The Goods and Services Tax (GST) Council headed by Finance Minister Arun Jaitley on Saturday cleared the crucial Central GST (CGST) and Integrated GST (IGST) bills, as the country moved a step closer towards implementing its biggest tax reform from July 1.
“The compensation law was approved in the last meeting. Today we have approved the CGST law and the IGST law. In the next meeting we will be approving the Union Territory GST (UTGST) and the State GST (SGST) laws, which will then complete the legislative exercise,” Jaitley said after the meeting. “It looks on track…1st July this year now optimistically looks like the possible date for the implementation of the GST.”
However, some variations related to language needs to be made, after which the draft would be sent to the Council’s legal committee for final approval, Jaitley said, adding that the decision (for clearing CGST and IGST) was unanimous and all the states supported it.
West Bengal Finance Minister Amit Mitra said while the IGST and CGST laws had broadly been cleared, the states had wanted 26 minor changes. He added that the legislation will provide for cross empowerment of state and central officers.
J&K Finance Minister Haseeb Drabu said the Centre had accepted the proposals and the Council would take a final view on the two laws in its next meeting.
Under GST, the states and the Centre will collect identical rates of taxes on goods and services. For instance, if 18 percent is the GST rate on a good, the states and the Centre will get 9 percent each called the CGST and SGST rates.
The Centre will also levy and collect the IGST on all inter-State supply of goods and services. The IGST mechanism has been designed to ensure seamless flow of input tax credit from one state to another.
Two more laws – UTGST and SGST – need to be cleared by the Council, which would now meet on March 16 – while Parliament is in session – to finalise these laws, Jaitley said.
“The legal committee will finalise the SGST bill in the next three days and circulate it to the state assemblies for approval,” said Jaitley.
The Council would then send all the five draft laws – compensation law, IGST, CGST, SGST and UTGST – to the Cabinet and subsequently to the Parliament for final nod, which would then conclude legislative exercise related to GST.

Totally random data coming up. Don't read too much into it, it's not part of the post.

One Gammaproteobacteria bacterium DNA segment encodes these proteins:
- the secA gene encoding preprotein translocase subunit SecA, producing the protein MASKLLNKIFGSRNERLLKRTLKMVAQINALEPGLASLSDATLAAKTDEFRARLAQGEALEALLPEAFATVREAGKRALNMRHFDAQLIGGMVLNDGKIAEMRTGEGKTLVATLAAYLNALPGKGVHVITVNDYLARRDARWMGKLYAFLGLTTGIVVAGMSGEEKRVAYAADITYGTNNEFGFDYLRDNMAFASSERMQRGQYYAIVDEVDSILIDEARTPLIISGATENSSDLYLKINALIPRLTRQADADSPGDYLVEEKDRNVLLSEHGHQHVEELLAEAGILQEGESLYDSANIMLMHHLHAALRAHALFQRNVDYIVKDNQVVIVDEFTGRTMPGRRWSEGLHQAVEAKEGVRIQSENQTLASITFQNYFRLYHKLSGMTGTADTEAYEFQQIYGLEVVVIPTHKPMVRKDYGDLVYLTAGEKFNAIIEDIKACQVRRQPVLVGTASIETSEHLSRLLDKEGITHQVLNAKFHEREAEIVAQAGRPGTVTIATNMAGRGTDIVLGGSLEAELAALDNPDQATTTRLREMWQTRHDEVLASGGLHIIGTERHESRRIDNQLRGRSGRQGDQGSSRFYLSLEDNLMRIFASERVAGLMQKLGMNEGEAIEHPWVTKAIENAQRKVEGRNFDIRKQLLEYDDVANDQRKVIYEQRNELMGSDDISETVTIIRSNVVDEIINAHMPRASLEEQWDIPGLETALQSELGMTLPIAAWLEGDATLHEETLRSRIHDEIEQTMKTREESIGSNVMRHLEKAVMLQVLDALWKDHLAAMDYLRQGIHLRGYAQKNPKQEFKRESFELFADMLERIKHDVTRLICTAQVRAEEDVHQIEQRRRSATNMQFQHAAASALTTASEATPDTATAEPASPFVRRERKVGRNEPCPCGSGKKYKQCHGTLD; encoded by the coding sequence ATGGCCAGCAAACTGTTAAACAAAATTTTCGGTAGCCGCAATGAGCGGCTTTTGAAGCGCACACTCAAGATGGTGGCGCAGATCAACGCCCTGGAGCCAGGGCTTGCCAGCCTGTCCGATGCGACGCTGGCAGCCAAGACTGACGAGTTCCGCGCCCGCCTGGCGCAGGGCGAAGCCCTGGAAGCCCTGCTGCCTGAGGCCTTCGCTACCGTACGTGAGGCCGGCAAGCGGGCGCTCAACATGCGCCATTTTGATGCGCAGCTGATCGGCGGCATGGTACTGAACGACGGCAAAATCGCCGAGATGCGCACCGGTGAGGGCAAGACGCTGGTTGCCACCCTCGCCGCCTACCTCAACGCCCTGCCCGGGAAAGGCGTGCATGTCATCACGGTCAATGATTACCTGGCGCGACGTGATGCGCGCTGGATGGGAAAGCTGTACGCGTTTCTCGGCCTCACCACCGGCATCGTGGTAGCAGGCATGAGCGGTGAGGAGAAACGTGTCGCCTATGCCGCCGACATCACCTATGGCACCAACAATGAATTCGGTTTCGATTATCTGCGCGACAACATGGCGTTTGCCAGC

The fitment committee, comprising members from Centre and the States will then work towards determining which commodity will fall in which rate slab, Jaitley said, adding that the “rates” would be discussed after the these five laws are cleared.
The council has agreed on a four-slab structure – 5, 12, 18 and 28 percent— along with a cess on luxury and `sin’ goods such as tobacco.
Jaitley said the model GST Law will have a clause to enable the tax levy of up to 40 percent tax (20 per cent by the Centre, as well by the states) but the effective tax rates will be kept at the previously approved four-slab structure.
“The rates will be what has been decided by the Council. There won’t be a higher rate of taxation. But the cap rate in the legislation is always put at a higher level to leave a headspace,” Jaitley said.
This would give enough room to raise the final peak rate to 40 percent instead of the current 28 percent, without going to the Parliament for approval towards change in rates.
The move would help, when later, the cess on de-merit goods being proposed to compensate states for loss of revenue from GST, is to be merged with the tax rate itself, he said.
Revenue Secretary Hasmukh Adhia said there were demands that restaurants should be included in the composition scheme, especially those with a turnover of less than Rs 50 lakh per annum.
Adhia further said that the Council has decided to levy a 5 percent GST – 2.5 percent by Centre and 2.5 percent by state – on small hotels and restaurants.